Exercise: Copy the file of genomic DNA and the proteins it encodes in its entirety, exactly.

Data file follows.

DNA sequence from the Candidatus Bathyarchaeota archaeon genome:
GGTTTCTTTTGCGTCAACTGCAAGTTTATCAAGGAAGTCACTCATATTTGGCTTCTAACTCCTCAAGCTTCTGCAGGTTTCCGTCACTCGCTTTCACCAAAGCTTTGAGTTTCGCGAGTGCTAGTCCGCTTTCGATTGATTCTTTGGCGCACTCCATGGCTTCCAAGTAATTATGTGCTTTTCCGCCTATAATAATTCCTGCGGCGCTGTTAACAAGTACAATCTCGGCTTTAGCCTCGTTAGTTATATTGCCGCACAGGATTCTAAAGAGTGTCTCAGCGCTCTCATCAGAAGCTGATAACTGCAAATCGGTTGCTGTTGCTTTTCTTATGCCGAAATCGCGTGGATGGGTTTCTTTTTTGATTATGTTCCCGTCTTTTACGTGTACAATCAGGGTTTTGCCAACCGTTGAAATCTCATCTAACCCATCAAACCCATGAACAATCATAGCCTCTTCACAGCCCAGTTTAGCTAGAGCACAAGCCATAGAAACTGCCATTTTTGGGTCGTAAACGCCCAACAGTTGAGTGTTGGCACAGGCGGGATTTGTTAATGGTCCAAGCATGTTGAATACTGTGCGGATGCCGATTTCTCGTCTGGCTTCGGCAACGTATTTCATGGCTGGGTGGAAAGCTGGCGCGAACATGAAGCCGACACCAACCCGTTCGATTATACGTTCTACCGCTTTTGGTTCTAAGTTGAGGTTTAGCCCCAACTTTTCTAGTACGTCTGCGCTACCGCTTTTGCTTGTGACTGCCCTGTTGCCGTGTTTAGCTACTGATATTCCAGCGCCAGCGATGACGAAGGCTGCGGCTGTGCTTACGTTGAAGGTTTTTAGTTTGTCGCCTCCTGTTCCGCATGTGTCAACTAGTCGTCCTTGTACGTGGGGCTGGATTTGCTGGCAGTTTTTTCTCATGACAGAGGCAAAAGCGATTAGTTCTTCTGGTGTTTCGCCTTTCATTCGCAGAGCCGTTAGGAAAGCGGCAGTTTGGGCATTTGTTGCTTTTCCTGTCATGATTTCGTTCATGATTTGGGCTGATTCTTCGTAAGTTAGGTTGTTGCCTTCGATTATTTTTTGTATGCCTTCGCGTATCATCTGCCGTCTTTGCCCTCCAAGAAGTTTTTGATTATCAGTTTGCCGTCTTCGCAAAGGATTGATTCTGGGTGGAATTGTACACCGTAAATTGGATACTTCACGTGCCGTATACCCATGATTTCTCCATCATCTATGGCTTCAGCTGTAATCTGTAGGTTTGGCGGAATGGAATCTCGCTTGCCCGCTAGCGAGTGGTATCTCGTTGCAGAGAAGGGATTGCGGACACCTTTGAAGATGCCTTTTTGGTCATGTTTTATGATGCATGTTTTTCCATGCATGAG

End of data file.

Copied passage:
DNA sequence from the Candidatus Bathyarchaeota archaeon genome:
GGTTTCTTTTGCGTCAACTGCAAGTTTATCAAGGAAGTCACTCATATTTGGCTTCTAACTCCTCAAGCTTCTGCAGGTTTCCGTCACTCGCTTTCACCAAAGCTTTGAGTTTCGCGAGTGCTAGTCCGCTTTCGATTGATTCTTTGGCGCACTCCATGGCTTCCAAGTAATTATGTGCTTTTCCGCCTATAATAATTCCTGCGGCGCTGTTAACAAGTACAATCTCGGCTTTAGCCTCGTTAGTTATATTGCCGCACAGGATTCTAAAGAGTGTCTCAGCGCTCTCATCAGAAGCTGATAACTGCAAATCGGTTGCTGTTGCTTTTCTTATGCCGAAATCGCGTGGATGGGTTTCTTTTTTGATTATGTTCCCGTCTTTTACGTGTACAATCAGGGTTTTGCCAACCGTTGAAATCTCATCTAACCCATCAAACCCATGAACAATCATAGCCTCTTCACAGCCCAGTTTAGCTAGAGCACAAGCCATAGAAACTGCCATTTTTGGGTCGTAAACGCCCAACAGTTGAGTGTTGGCACAGGCGGGATTTGTTAATGGTCCAAGCATGTTGAATACTGTGCGGATGCCGATTTCTCGTCTGGCTTCGGCAACGTATTTCATGGCTGGGTGGAAAGCTGGCGCGAACATGAAGCCGACACCAACCCGTTCGATTATACGTTCTACCGCTTTTGGTTCTAAGTTGAGGTTTAGCCCCAACTTTTCTAGTACGTCTGCGCTACCGCTTTTGCTTGTGACTGCCCTGTTGCCGTGTTTAGCTACTGATATTCCAGCGCCAGCGATGACGAAGGCTGCGGCTGTGCTTACGTTGAAGGTTTTTAGTTTGTCGCCTCCTGTTCCGCATGTGTCAACTAGTCGTCCTTGTACGTGGGGCTGGATTTGCTGGCAGTTTTTTCTCATGACAGAGGCAAAAGCGATTAGTTCTTCTGGTGTTTCGCCTTTCATTCGCAGAGCCGTTAGGAAAGCGGCAGTTTGGGCATTTGTTGCTTTTCCTGTCATGATTTCGTTCATGATTTGGGCTGATTCTTCGTAAGTTAGGTTGTTGCCTTCGATTATTTTTTGTATGCCTTCGCGTATCATCTGCCGTCTTTGCCCTCCAAGAAGTTTTTGATTATCAGTTTGCCGTCTTCGCAAAGGATTGATTCTGGGTGGAATTGTACACCGTAAATTGGATACTTCACGTGCCGTATACCCATGATTTCTCCATCATCTATGGCTTCAGCTGTAATCTGTAGGTTTGGCGGAATGGAATCTCGCTTGCCCGCTAGCGAGTGGTATCTCGTTGCAGAGAAGGGATTGCGGACACCTTTGAAGATGCCTTTTTGGTCATGTTTTATGATGCATGTTTTTCCATGCATGAG